There are several cooperative cancer groups in the United States, which are collaborative organizations that bring together researchers and institutions to conduct clinical trials and advance cancer research. These groups have played a critical role in advancing cancer care and treatment over the past several decades.
One of the oldest and most well-known cooperative cancer groups is the Southwest Oncology Group (SWOG), which was founded in 1956. Originally focused on leukemia, the group expanded to include other types of cancer and has conducted numerous clinical trials over the years. In 2017, SWOG merged with two other cooperative cancer groups, the Eastern Cooperative Oncology Group (ECOG) and the American College of Radiology Imaging Network (ACRIN), to form the NCI’s National Clinical Trials Network (NCTN).
Another major cooperative cancer group is the Cancer and Leukemia Group B (CALGB), which was founded in 1955 and focused on clinical trials for leukemia and lymphoma. The group expanded to include other types of cancer over time and was eventually renamed the Alliance for Clinical Trials in Oncology in 2012. The Alliance conducts clinical trials across a wide range of cancer types and is one of the largest cooperative cancer groups in the United States.
The Eastern Cooperative Oncology Group (ECOG) was founded in 1955 and originally focused on clinical trials for breast cancer. Over time, the group expanded to include other types of cancer and has conducted numerous trials that have led to significant advances in cancer care and treatment. In 2017, ECOG merged with SWOG and ACRIN to form the NCTN.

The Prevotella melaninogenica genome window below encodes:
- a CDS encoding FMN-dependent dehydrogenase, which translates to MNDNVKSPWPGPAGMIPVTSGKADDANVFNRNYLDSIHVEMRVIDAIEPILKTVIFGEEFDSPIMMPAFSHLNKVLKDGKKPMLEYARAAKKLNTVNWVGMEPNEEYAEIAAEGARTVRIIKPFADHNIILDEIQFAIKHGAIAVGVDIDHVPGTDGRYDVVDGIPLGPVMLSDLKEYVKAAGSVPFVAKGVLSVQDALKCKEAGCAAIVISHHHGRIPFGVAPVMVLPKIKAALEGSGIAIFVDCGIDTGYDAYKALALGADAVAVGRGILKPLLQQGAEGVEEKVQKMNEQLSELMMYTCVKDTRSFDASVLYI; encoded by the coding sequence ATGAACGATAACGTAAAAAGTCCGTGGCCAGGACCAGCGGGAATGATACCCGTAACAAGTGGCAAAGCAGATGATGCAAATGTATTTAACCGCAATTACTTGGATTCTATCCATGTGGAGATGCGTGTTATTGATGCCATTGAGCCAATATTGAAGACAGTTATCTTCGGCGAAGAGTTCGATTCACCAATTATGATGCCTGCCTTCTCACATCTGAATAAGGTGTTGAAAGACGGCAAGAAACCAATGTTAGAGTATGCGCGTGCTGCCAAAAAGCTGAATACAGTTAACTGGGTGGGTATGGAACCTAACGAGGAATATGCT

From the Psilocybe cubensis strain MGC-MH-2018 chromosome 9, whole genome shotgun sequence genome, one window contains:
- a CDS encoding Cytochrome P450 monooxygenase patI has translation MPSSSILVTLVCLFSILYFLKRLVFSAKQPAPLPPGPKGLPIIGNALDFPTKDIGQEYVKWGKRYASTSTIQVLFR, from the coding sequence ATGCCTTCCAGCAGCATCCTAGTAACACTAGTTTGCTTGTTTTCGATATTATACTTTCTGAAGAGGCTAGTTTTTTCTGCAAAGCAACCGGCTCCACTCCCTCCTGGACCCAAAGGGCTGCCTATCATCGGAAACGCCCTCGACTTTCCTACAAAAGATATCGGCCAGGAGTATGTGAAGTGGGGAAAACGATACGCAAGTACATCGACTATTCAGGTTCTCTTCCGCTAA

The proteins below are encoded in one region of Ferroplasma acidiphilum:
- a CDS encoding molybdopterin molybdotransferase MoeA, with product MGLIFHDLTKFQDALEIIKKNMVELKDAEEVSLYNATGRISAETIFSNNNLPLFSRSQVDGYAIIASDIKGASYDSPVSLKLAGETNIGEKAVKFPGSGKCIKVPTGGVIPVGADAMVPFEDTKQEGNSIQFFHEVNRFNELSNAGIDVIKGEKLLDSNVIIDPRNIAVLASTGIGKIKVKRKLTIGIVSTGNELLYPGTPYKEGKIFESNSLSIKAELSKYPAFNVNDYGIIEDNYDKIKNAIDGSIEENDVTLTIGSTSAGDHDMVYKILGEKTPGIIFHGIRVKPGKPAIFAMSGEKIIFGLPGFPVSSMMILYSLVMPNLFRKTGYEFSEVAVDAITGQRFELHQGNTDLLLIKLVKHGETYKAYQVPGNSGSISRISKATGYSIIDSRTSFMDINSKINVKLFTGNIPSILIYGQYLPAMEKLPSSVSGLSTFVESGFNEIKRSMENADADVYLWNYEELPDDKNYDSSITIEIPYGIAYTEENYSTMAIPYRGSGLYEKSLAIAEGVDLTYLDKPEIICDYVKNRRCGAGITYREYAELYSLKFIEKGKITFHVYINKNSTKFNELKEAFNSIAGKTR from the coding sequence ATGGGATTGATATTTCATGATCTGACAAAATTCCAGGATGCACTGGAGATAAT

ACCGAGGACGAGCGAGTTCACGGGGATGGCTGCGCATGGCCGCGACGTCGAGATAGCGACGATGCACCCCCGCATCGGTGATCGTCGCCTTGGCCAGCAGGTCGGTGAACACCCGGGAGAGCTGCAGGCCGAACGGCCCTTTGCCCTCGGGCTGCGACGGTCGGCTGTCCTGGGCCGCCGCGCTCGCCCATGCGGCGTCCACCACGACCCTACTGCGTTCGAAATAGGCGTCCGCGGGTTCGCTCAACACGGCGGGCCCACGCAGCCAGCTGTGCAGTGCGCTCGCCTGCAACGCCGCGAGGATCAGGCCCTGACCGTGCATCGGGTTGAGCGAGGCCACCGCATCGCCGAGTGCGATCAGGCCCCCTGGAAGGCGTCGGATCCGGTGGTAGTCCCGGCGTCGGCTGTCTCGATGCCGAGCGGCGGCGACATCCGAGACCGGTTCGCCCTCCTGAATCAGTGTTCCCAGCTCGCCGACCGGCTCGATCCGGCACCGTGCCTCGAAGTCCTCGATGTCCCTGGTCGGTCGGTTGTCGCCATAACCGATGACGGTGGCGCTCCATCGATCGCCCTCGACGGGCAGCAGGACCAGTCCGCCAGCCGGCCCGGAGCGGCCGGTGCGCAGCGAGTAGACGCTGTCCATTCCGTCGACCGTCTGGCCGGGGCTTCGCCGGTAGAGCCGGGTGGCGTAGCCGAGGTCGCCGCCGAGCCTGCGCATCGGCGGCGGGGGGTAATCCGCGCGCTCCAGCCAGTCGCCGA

The Cancer Trials Support Unit (CTSU) was established in 2000 to provide support for clinical trials conducted by the National Cancer Institute’s Cancer Therapy Evaluation Program (CTEP). The CTSU is a collaboration between several cooperative cancer groups, including the Alliance, ECOG-ACRIN, and the Southwest Oncology Group, among others.
The Children’s Oncology Group (COG) is a cooperative group that focuses specifically on pediatric cancers. The group was established in 2000 through a merger of several existing pediatric cancer research groups, and conducts clinical trials and other research focused on improving outcomes for children with cancer.
The NRG Oncology group was formed in 2012 through a merger of three existing cooperative cancer groups: the National Surgical Adjuvant Breast and Bowel Project (NSABP), the Radiation Therapy Oncology Group (RTOG), and the Gynecologic Oncology Group (GOG). The group conducts clinical trials across a range of cancer types, with a focus on radiation therapy and surgical interventions.
In addition to these groups, there are several other cooperative cancer groups that play important roles in advancing cancer research and clinical trials. Each group has its own unique history, approach, and focus, but they all share a commitment to collaboration and innovation in the fight against cancer.